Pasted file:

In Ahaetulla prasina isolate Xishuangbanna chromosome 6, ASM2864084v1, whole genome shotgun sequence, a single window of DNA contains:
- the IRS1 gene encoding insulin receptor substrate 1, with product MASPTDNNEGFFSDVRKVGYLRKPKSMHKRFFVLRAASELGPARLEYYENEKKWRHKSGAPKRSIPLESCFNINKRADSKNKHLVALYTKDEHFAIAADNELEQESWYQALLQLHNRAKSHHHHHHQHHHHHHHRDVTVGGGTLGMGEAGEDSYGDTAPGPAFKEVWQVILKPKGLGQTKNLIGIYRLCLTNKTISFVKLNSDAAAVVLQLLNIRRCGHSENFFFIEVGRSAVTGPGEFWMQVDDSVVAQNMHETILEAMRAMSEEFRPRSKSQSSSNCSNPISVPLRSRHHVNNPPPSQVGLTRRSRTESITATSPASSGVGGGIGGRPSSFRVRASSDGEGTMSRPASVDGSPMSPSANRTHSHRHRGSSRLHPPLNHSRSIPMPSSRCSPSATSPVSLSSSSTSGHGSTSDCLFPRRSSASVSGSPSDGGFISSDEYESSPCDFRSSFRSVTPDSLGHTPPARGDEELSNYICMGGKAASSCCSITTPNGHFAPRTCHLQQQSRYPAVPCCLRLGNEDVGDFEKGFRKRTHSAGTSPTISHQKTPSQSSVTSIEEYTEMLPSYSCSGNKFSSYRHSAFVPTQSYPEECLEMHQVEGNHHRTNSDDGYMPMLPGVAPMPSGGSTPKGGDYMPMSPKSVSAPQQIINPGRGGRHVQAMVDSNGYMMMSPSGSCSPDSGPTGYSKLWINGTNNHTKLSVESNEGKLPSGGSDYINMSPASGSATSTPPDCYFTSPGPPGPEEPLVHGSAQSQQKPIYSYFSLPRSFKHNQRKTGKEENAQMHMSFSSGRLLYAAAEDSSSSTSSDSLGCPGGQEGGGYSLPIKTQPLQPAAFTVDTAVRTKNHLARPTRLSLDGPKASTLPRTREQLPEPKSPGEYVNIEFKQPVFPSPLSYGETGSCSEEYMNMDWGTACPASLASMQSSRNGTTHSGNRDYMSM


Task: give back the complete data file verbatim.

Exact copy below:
In Ahaetulla prasina isolate Xishuangbanna chromosome 6, ASM2864084v1, whole genome shotgun sequence, a single window of DNA contains:
- the IRS1 gene encoding insulin receptor substrate 1, with product MASPTDNNEGFFSDVRKVGYLRKPKSMHKRFFVLRAASELGPARLEYYENEKKWRHKSGAPKRSIPLESCFNINKRADSKNKHLVALYTKDEHFAIAADNELEQESWYQALLQLHNRAKSHHHHHHQHHHHHHHRDVTVGGGTLGMGEAGEDSYGDTAPGPAFKEVWQVILKPKGLGQTKNLIGIYRLCLTNKTISFVKLNSDAAAVVLQLLNIRRCGHSENFFFIEVGRSAVTGPGEFWMQVDDSVVAQNMHETILEAMRAMSEEFRPRSKSQSSSNCSNPISVPLRSRHHVNNPPPSQVGLTRRSRTESITATSPASSGVGGGIGGRPSSFRVRASSDGEGTMSRPASVDGSPMSPSANRTHSHRHRGSSRLHPPLNHSRSIPMPSSRCSPSATSPVSLSSSSTSGHGSTSDCLFPRRSSASVSGSPSDGGFISSDEYESSPCDFRSSFRSVTPDSLGHTPPARGDEELSNYICMGGKAASSCCSITTPNGHFAPRTCHLQQQSRYPAVPCCLRLGNEDVGDFEKGFRKRTHSAGTSPTISHQKTPSQSSVTSIEEYTEMLPSYSCSGNKFSSYRHSAFVPTQSYPEECLEMHQVEGNHHRTNSDDGYMPMLPGVAPMPSGGSTPKGGDYMPMSPKSVSAPQQIINPGRGGRHVQAMVDSNGYMMMSPSGSCSPDSGPTGYSKLWINGTNNHTKLSVESNEGKLPSGGSDYINMSPASGSATSTPPDCYFTSPGPPGPEEPLVHGSAQSQQKPIYSYFSLPRSFKHNQRKTGKEENAQMHMSFSSGRLLYAAAEDSSSSTSSDSLGCPGGQEGGGYSLPIKTQPLQPAAFTVDTAVRTKNHLARPTRLSLDGPKASTLPRTREQLPEPKSPGEYVNIEFKQPVFPSPLSYGETGSCSEEYMNMDWGTACPASLASMQSSRNGTTHSGNRDYMSM